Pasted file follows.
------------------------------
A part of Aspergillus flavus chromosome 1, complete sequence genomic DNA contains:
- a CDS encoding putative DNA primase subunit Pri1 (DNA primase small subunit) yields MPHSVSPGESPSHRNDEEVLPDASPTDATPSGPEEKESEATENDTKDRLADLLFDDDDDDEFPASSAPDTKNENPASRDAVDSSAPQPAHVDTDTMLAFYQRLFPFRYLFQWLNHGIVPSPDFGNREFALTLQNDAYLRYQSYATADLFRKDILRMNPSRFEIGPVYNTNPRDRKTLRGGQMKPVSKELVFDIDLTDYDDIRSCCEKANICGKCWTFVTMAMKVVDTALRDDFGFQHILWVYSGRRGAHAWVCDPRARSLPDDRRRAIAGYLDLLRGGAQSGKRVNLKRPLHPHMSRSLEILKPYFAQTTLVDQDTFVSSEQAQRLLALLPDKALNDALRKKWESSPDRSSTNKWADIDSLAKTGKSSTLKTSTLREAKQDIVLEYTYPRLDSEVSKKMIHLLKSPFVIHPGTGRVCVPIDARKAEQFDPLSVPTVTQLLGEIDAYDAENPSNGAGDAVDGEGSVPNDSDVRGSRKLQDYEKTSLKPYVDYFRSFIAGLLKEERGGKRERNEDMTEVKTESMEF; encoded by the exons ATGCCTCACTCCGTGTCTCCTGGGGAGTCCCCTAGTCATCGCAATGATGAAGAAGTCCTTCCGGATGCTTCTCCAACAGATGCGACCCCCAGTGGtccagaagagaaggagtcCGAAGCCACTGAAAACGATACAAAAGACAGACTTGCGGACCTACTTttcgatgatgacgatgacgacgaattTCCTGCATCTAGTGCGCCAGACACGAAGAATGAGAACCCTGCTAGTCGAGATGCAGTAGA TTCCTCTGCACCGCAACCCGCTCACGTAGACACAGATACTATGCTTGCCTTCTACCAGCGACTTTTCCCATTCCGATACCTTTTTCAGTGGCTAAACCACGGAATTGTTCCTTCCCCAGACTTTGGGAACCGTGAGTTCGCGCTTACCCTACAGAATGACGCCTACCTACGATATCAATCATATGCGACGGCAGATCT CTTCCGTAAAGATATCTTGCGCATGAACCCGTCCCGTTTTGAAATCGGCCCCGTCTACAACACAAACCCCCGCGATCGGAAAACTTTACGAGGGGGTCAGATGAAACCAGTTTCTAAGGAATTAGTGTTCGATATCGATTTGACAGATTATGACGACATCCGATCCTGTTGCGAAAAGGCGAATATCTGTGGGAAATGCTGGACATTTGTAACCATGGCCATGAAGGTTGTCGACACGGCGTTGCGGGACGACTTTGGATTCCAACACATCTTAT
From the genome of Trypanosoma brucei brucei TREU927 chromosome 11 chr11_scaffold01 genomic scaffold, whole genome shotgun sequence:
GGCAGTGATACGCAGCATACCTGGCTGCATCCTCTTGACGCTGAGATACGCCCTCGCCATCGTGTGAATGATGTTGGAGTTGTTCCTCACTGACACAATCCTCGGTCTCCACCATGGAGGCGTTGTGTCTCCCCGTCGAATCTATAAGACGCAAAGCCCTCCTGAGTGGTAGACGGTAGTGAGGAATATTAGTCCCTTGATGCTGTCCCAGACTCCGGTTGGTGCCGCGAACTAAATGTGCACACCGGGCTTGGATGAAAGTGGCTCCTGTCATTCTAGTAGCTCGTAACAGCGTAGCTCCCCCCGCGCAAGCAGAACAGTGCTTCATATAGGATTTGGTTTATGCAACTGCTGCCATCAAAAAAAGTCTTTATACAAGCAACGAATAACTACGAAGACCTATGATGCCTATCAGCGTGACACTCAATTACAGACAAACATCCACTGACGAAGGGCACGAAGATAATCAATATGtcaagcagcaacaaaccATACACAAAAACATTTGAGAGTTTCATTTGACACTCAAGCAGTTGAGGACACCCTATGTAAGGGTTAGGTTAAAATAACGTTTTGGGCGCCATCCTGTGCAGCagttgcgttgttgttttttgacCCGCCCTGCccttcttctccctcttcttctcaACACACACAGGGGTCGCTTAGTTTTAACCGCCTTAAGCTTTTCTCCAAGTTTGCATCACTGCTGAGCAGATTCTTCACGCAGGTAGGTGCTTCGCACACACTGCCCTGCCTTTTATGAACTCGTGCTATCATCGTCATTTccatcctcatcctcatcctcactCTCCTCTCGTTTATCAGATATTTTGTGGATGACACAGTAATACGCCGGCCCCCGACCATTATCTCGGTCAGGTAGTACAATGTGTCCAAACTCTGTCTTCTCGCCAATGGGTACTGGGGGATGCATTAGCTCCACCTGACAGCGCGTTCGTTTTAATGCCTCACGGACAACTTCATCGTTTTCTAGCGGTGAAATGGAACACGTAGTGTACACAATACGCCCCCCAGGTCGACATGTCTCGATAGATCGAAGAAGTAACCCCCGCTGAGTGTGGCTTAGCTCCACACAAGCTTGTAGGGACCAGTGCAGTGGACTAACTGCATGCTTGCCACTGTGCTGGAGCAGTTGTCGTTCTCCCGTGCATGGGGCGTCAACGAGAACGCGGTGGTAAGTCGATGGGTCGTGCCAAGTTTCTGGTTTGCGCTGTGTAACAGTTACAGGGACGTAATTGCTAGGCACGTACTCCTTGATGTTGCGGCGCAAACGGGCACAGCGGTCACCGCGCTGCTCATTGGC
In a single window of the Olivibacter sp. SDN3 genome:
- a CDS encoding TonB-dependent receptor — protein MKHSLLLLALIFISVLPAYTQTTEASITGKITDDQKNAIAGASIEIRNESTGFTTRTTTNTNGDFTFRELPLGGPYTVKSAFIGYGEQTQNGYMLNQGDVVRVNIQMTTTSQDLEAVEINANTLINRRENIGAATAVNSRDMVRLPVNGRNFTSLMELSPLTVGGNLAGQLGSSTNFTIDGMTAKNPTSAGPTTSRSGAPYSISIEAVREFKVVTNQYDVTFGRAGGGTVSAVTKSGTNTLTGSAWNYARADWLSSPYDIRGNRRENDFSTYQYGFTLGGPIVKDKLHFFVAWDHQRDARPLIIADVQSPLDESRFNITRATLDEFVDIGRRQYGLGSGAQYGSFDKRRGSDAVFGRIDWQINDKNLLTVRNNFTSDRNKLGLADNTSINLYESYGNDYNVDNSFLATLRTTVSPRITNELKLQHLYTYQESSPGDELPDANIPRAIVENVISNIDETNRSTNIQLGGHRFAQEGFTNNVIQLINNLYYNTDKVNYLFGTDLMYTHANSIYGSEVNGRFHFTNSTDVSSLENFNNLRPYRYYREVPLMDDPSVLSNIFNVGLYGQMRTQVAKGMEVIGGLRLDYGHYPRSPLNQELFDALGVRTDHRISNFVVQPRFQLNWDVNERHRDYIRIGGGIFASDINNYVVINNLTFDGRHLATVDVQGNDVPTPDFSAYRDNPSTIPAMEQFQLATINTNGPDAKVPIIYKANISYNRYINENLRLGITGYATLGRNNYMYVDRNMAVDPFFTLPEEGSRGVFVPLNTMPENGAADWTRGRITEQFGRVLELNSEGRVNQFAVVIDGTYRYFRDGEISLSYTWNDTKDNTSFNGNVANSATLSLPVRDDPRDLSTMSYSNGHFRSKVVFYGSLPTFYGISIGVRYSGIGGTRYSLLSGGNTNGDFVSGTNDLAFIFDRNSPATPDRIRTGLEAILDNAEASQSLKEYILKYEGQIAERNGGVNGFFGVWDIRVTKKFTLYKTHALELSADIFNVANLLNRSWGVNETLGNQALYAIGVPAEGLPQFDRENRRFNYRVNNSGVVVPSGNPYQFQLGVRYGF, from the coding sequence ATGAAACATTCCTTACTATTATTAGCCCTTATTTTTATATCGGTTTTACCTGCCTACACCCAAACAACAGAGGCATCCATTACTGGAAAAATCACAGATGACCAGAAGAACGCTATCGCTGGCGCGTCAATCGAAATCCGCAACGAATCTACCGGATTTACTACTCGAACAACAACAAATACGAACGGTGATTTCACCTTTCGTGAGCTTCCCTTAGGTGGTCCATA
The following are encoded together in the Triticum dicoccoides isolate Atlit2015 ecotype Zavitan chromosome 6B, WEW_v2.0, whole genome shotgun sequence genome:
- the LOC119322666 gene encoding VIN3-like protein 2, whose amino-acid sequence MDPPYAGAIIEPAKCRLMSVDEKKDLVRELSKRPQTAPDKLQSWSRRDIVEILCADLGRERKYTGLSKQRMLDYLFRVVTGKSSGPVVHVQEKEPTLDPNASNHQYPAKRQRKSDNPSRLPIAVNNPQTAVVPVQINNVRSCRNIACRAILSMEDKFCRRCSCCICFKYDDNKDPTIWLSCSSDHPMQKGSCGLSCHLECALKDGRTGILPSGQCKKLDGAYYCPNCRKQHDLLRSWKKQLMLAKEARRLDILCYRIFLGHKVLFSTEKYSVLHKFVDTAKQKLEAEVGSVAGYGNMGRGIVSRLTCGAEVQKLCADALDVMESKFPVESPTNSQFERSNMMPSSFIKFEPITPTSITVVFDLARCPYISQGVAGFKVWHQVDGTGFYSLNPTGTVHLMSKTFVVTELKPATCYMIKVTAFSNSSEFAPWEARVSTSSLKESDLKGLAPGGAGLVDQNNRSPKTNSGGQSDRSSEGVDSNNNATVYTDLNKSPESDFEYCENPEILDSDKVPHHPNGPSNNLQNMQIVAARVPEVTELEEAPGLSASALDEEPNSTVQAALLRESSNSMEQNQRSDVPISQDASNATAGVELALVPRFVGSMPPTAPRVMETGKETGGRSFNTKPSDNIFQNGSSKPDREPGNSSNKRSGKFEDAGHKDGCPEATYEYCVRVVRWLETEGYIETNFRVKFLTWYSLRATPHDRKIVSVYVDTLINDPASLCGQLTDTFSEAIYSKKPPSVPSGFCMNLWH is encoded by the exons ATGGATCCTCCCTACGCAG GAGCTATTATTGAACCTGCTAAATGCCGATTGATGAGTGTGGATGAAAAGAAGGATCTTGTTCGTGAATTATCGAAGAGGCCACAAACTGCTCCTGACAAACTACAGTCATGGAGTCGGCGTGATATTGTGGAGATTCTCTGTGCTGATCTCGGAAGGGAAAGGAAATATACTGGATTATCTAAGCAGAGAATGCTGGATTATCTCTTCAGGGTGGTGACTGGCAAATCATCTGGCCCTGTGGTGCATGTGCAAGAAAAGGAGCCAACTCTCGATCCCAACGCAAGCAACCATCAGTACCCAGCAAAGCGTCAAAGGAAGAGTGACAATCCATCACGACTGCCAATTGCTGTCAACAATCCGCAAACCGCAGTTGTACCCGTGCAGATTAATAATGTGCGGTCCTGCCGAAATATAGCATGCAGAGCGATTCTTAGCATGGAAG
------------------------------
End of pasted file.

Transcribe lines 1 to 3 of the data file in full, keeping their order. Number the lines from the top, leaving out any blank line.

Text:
A part of Aspergillus flavus chromosome 1, complete sequence genomic DNA contains:
- a CDS encoding putative DNA primase subunit Pri1 (DNA primase small subunit) yields MPHSVSPGESPSHRNDEEVLPDASPTDATPSGPEEKESEATENDTKDRLADLLFDDDDDDEFPASSAPDTKNENPASRDAVDSSAPQPAHVDTDTMLAFYQRLFPFRYLFQWLNHGIVPSPDFGNREFALTLQNDAYLRYQSYATADLFRKDILRMNPSRFEIGPVYNTNPRDRKTLRGGQMKPVSKELVFDIDLTDYDDIRSCCEKANICGKCWTFVTMAMKVVDTALRDDFGFQHILWVYSGRRGAHAWVCDPRARSLPDDRRRAIAGYLDLLRGGAQSGKRVNLKRPLHPHMSRSLEILKPYFAQTTLVDQDTFVSSEQAQRLLALLPDKALNDALRKKWESSPDRSSTNKWADIDSLAKTGKSSTLKTSTLREAKQDIVLEYTYPRLDSEVSKKMIHLLKSPFVIHPGTGRVCVPIDARKAEQFDPLSVPTVTQLLGEIDAYDAENPSNGAGDAVDGEGSVPNDSDVRGSRKLQDYEKTSLKPYVDYFRSFIAGLLKEERGGKRERNEDMTEVKTESMEF; encoded by the exons ATGCCTCACTCCGTGTCTCCTGGGGAGTCCCCTAGTCATCGCAATGATGAAGAAGTCCTTCCGGATGCTTCTCCAACAGATGCGACCCCCAGTGGtccagaagagaaggagtcCGAAGCCACTGAAAACGATACAAAAGACAGACTTGCGGACCTACTTttcgatgatgacgatgacgacgaattTCCTGCATCTAGTGCGCCAGACACGAAGAATGAGAACCCTGCTAGTCGAGATGCAGTAGA TTCCTCTGCACCGCAACCCGCTCACGTAGACACAGATACTATGCTTGCCTTCTACCAGCGACTTTTCCCATTCCGATACCTTTTTCAGTGGCTAAACCACGGAATTGTTCCTTCCCCAGACTTTGGGAACCGTGAGTTCGCGCTTACCCTACAGAATGACGCCTACCTACGATATCAATCATATGCGACGGCAGATCT CTTCCGTAAAGATATCTTGCGCATGAACCCGTCCCGTTTTGAAATCGGCCCCGTCTACAACACAAACCCCCGCGATCGGAAAACTTTACGAGGGGGTCAGATGAAACCAGTTTCTAAGGAATTAGTGTTCGATATCGATTTGACAGATTATGACGACATCCGATCCTGTTGCGAAAAGGCGAATATCTGTGGGAAATGCTGGACATTTGTAACCATGGCCATGAAGGTTGTCGACACGGCGTTGCGGGACGACTTTGGATTCCAACACATCTTAT
From the genome of Trypanosoma brucei brucei TREU927 chromosome 11 chr11_scaffold01 genomic scaffold, whole genome shotgun sequence: